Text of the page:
There is more to this relationship than filling supply gaps.
The dance between wholesalers and retailers is at the heart of moving produce from the fields through the distribution chain and to the consumer quickly, reliably and efficiently.
Although a certain amount of haggling over price is built into this meeting of sellers and buyers, this essential part of the food distribution system is based on trust and mutual dependence built over time.
“The relationship between wholesalers and retailers should be good,” says Peter Carcione, president of Carcione Fresh Produce, South San Francisco, CA. “The farmers and the cowboys have to get along.”
Carcione Fresh Produce continues a tradition of wholesaling fruits and vegetables from California farms that began when Carcione’s grandfather opened shop nearly a century ago. Today the employee-owned business supplies produce to more than 400 stores throughout the state.
In this new age, when the largest retailers have their own distribution centers and supply chains based on direct relations with grower-shippers, only the nimble among wholesalers can thrive.
“The strong have gotten stronger, and the weak have gone out of business, or are barely staying in business,” says Nate Stone, special projects director and former chief operating officer of Ben B. Schwartz & Sons, Detroit.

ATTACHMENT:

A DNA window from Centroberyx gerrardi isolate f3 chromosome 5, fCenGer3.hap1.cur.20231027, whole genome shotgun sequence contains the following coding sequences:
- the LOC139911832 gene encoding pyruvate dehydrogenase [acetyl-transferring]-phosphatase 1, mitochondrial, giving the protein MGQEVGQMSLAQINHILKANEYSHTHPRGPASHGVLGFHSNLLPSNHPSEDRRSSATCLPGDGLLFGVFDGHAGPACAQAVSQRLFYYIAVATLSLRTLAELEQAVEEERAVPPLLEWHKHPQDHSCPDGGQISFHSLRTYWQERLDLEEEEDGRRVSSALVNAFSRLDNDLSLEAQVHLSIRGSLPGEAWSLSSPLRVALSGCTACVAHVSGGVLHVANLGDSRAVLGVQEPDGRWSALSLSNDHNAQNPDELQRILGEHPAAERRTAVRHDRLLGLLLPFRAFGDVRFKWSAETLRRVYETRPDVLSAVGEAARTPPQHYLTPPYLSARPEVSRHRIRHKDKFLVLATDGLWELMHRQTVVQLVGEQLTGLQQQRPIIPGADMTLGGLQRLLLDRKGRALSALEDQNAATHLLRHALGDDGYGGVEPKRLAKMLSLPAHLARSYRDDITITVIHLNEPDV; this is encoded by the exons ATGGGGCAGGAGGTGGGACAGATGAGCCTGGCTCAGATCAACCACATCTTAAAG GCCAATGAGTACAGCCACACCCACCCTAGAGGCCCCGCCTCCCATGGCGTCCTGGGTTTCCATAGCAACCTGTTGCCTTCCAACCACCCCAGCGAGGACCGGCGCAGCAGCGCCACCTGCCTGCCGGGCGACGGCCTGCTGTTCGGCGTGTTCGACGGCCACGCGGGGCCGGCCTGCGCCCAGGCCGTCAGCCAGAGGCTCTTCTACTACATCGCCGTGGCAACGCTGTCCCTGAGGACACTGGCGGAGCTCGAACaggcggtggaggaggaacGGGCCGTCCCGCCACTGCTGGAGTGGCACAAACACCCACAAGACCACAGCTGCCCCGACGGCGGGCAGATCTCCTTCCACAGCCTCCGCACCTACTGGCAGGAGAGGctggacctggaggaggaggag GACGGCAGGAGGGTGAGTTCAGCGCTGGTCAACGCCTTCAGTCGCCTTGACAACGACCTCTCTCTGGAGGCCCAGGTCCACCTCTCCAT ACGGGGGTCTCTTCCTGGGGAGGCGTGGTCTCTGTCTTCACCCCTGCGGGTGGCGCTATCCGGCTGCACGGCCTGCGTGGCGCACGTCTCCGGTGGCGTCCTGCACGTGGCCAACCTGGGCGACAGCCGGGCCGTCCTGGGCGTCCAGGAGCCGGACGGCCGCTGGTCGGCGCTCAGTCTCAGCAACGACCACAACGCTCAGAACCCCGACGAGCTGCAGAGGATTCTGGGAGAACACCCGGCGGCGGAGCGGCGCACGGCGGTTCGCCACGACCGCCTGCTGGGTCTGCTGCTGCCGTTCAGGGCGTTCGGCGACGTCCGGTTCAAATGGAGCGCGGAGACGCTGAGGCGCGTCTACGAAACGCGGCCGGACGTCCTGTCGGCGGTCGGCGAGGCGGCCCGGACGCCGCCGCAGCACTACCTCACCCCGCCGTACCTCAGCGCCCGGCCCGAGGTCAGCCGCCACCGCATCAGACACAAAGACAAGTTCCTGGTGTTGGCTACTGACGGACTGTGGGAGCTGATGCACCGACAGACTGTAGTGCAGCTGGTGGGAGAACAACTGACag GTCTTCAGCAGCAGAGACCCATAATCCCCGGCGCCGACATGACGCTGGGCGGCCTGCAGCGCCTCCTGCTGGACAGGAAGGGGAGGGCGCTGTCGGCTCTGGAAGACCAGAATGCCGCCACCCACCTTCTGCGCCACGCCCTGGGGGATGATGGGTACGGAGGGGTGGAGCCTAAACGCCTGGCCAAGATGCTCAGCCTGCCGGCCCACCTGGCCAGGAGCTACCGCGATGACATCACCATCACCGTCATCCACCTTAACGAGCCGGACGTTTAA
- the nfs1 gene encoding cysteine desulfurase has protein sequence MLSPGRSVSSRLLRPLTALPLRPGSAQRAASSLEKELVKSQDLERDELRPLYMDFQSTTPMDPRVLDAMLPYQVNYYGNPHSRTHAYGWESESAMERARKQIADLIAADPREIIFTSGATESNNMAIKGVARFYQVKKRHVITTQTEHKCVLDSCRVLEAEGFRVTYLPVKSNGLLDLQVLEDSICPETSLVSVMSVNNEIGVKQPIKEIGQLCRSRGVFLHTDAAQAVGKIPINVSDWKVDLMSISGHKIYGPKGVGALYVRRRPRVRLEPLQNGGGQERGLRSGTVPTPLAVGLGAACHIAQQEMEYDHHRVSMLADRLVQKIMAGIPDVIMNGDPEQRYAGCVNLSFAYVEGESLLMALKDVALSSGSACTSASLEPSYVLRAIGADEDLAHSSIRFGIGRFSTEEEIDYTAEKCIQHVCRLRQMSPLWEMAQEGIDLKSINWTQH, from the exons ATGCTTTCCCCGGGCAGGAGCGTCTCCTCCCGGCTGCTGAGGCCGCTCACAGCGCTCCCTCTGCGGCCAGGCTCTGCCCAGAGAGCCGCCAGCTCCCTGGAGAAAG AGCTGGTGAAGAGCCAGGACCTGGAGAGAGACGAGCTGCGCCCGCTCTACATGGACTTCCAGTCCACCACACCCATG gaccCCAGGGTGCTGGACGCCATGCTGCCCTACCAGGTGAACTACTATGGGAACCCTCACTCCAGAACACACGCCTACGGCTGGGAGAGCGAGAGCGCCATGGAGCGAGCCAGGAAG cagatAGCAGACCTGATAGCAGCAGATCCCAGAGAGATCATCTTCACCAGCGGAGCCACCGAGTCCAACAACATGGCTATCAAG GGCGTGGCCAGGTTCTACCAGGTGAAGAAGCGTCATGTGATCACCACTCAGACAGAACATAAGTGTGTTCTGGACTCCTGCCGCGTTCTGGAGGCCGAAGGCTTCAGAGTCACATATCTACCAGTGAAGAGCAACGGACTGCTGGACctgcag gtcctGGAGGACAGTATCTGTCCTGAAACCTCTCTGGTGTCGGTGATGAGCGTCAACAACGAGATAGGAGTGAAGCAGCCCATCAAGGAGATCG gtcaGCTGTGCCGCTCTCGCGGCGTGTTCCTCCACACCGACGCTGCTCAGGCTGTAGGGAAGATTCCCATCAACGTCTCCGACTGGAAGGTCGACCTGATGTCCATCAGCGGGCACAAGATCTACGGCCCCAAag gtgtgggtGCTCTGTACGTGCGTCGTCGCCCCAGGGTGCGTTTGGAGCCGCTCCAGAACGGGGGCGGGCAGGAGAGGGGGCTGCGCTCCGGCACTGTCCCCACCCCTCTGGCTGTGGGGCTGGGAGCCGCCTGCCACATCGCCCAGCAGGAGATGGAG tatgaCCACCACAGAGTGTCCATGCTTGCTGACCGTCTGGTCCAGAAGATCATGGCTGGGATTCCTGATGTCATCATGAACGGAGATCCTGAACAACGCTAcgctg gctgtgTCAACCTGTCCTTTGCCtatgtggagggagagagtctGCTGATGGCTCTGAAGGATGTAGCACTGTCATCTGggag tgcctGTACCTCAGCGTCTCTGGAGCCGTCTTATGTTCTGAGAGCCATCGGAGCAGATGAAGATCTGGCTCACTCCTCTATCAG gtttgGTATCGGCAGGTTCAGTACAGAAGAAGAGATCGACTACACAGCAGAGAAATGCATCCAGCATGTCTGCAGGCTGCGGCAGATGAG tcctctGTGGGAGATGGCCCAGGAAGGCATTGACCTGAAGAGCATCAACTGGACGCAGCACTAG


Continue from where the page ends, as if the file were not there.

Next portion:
Ben B. Schwartz & Sons began more than a century ago when Lithuanian immigrants Ben and Belle Schwartz opened a modest produce store in Cadillac Square. Today the fourth generation of this family business continues to expand its space at the Detroit Terminal Market.
Suppliers who survive and thrive in the changed produce business do far more to hold up their end of the relationship than step into the breach when supplies come up short.Here is a list of six important ways wholesalers help retailers, or should, that includes filling the gap when supply is short and a lot more.
One: Wholesalers Make Small Chains Large
Because small chains and independents do not have the resources or connections of corporate retailers, they may not be able to access the full array of produce on a regular basis. This is where an established wholesale operation can step in and lend its connections to relatively small retailers.
“We give them the opportunities the large retailers have,” says Ron Carkoski, president and chief executive of Earth Source Trading/Four Seasons, Ephrata, PA. “We develop a relationship between the growers and the smaller chains, or independent retailers. We add value to the transaction. We help establish the relations with growers and branded products that the big chains already have.”